Argumentation in discourse and grammar

Roberta PiazzaMelanie Green
Table of contents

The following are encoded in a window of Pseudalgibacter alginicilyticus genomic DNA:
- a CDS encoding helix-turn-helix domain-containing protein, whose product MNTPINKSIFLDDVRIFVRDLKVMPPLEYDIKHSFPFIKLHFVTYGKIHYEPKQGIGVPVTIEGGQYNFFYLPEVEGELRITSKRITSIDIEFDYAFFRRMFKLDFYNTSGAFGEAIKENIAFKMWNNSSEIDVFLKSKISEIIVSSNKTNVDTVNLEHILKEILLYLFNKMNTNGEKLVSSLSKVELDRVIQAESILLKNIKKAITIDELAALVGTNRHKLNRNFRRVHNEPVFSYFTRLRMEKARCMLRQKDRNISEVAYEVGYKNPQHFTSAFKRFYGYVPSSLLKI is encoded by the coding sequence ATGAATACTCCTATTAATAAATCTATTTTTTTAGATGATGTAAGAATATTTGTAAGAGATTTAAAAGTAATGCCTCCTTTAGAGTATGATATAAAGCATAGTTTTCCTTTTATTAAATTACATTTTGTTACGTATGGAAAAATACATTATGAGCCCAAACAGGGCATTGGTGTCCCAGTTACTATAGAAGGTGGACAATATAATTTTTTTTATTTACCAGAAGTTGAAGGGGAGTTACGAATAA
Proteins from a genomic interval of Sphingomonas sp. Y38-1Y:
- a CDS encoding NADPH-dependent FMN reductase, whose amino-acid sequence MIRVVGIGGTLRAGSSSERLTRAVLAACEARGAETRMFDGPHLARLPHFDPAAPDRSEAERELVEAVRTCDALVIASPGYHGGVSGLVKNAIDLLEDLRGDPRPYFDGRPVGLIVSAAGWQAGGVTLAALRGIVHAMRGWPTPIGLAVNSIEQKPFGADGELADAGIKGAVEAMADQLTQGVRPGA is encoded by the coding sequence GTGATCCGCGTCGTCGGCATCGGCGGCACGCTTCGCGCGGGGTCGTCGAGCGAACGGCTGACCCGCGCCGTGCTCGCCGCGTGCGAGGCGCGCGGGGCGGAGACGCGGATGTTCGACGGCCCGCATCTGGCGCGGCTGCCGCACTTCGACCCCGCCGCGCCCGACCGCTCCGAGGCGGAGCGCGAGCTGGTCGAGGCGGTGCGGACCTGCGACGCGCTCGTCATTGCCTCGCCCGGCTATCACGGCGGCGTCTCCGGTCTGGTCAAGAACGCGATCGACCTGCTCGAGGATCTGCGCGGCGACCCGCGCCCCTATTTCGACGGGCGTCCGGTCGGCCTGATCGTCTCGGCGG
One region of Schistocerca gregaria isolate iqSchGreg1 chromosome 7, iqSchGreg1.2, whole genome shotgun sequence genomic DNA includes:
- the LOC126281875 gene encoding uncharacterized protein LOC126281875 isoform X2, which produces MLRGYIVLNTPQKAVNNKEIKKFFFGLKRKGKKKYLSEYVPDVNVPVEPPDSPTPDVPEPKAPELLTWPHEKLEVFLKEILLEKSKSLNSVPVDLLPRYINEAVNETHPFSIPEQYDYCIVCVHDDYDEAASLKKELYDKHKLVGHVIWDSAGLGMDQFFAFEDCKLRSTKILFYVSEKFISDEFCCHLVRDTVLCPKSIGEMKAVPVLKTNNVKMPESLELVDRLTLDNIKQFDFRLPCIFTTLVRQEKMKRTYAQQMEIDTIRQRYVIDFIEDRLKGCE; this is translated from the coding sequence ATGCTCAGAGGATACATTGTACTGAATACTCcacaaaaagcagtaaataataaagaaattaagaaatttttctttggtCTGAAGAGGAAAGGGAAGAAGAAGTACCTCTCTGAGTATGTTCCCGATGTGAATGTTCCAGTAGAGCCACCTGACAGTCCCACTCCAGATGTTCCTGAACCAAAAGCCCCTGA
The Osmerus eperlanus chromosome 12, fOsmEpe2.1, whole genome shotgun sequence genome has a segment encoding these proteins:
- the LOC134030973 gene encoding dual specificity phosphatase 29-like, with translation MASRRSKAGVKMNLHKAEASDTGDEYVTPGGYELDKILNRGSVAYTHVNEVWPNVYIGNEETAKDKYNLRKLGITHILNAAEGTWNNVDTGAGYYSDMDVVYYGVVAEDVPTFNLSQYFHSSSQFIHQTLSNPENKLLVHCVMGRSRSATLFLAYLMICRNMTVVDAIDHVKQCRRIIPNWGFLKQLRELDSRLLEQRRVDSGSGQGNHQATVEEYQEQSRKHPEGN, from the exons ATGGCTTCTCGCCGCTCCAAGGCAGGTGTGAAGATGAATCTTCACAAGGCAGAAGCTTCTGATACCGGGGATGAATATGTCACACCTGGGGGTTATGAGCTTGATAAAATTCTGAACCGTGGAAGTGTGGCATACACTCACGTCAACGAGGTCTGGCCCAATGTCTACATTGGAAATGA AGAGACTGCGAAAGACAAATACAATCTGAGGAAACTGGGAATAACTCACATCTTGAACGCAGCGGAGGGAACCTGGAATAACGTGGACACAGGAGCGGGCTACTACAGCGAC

Writing about argumentation is a daunting task for at least one main reason. Argumentation occupies an interdisciplinary domain in which logic and rhetoric merge with discourse linguistics and pragmatics; therefore, discussing this broad field of study from a linguistic perspective imposes a dividing line between two or more areas that naturally converge. Moreover, argumentation belongs not solely to the realm of logic and discourse pragmatics but is inherent in language as a whole, in that all texts, both spoken and written, exhibit a degree of ‘reasonableness’ that is realised in a number of ways and at all levels of the language system. In light of this conviction, we propose to organise the following foray into studies on argumentation into the two areas of discourse and grammar, in order to show how these two language levels can function jointly when a speaker/writer advances a particular claim. In so doing, we provide a discussion that takes into account both the macro-level of discourse beyond the sentence and the micro-level of grammar within the sentence. As an illustration of argumentation at each of these two levels, we use two relatively long texts, one from television news, in which a particular idea is put forth by multiple speakers, and the other a political speech with a sole orator. We hope that our reflection on argumentation from these two perspectives of discourse and grammar with the support of authentic texts provides some useful insights into this complex field of interdisciplinary research.

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